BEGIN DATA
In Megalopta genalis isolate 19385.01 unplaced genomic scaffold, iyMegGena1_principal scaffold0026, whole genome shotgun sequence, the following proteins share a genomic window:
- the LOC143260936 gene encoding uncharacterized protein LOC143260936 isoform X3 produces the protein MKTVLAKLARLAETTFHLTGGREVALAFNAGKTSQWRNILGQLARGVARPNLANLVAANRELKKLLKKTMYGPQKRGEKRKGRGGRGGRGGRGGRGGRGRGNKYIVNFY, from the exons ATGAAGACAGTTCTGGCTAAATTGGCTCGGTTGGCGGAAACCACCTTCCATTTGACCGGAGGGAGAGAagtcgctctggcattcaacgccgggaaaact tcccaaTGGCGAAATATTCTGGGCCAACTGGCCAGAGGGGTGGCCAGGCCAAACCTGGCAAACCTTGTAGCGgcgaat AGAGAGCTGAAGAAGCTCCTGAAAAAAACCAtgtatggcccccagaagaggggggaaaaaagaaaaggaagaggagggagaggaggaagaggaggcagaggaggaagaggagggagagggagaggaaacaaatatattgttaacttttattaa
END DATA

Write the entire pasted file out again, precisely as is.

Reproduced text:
In Megalopta genalis isolate 19385.01 unplaced genomic scaffold, iyMegGena1_principal scaffold0026, whole genome shotgun sequence, the following proteins share a genomic window:
- the LOC143260936 gene encoding uncharacterized protein LOC143260936 isoform X3 produces the protein MKTVLAKLARLAETTFHLTGGREVALAFNAGKTSQWRNILGQLARGVARPNLANLVAANRELKKLLKKTMYGPQKRGEKRKGRGGRGGRGGRGGRGGRGRGNKYIVNFY, from the exons ATGAAGACAGTTCTGGCTAAATTGGCTCGGTTGGCGGAAACCACCTTCCATTTGACCGGAGGGAGAGAagtcgctctggcattcaacgccgggaaaact tcccaaTGGCGAAATATTCTGGGCCAACTGGCCAGAGGGGTGGCCAGGCCAAACCTGGCAAACCTTGTAGCGgcgaat AGAGAGCTGAAGAAGCTCCTGAAAAAAACCAtgtatggcccccagaagaggggggaaaaaagaaaaggaagaggagggagaggaggaagaggaggcagaggaggaagaggagggagagggagaggaaacaaatatattgttaacttttattaa